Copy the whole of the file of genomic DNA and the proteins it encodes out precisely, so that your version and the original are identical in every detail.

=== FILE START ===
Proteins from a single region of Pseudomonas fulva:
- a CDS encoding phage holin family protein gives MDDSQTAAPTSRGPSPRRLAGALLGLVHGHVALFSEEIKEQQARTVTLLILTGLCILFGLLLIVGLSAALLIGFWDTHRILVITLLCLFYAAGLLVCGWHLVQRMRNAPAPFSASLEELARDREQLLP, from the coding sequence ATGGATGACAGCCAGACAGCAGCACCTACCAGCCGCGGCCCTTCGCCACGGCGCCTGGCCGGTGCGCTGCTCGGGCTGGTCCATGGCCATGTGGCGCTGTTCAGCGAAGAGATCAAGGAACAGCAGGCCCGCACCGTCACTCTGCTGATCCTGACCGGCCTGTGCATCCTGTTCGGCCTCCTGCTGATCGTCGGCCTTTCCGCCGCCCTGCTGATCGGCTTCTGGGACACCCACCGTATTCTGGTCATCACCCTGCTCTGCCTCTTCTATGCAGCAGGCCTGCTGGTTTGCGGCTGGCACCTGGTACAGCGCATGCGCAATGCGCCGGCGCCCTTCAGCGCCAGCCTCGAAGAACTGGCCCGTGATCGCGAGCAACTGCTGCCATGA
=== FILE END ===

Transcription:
Proteins from a single region of Pseudomonas fulva:
- a CDS encoding phage holin family protein gives MDDSQTAAPTSRGPSPRRLAGALLGLVHGHVALFSEEIKEQQARTVTLLILTGLCILFGLLLIVGLSAALLIGFWDTHRILVITLLCLFYAAGLLVCGWHLVQRMRNAPAPFSASLEELARDREQLLP, from the coding sequence ATGGATGACAGCCAGACAGCAGCACCTACCAGCCGCGGCCCTTCGCCACGGCGCCTGGCCGGTGCGCTGCTCGGGCTGGTCCATGGCCATGTGGCGCTGTTCAGCGAAGAGATCAAGGAACAGCAGGCCCGCACCGTCACTCTGCTGATCCTGACCGGCCTGTGCATCCTGTTCGGCCTCCTGCTGATCGTCGGCCTTTCCGCCGCCCTGCTGATCGGCTTCTGGGACACCCACCGTATTCTGGTCATCACCCTGCTCTGCCTCTTCTATGCAGCAGGCCTGCTGGTTTGCGGCTGGCACCTGGTACAGCGCATGCGCAATGCGCCGGCGCCCTTCAGCGCCAGCCTCGAAGAACTGGCCCGTGATCGCGAGCAACTGCTGCCATGA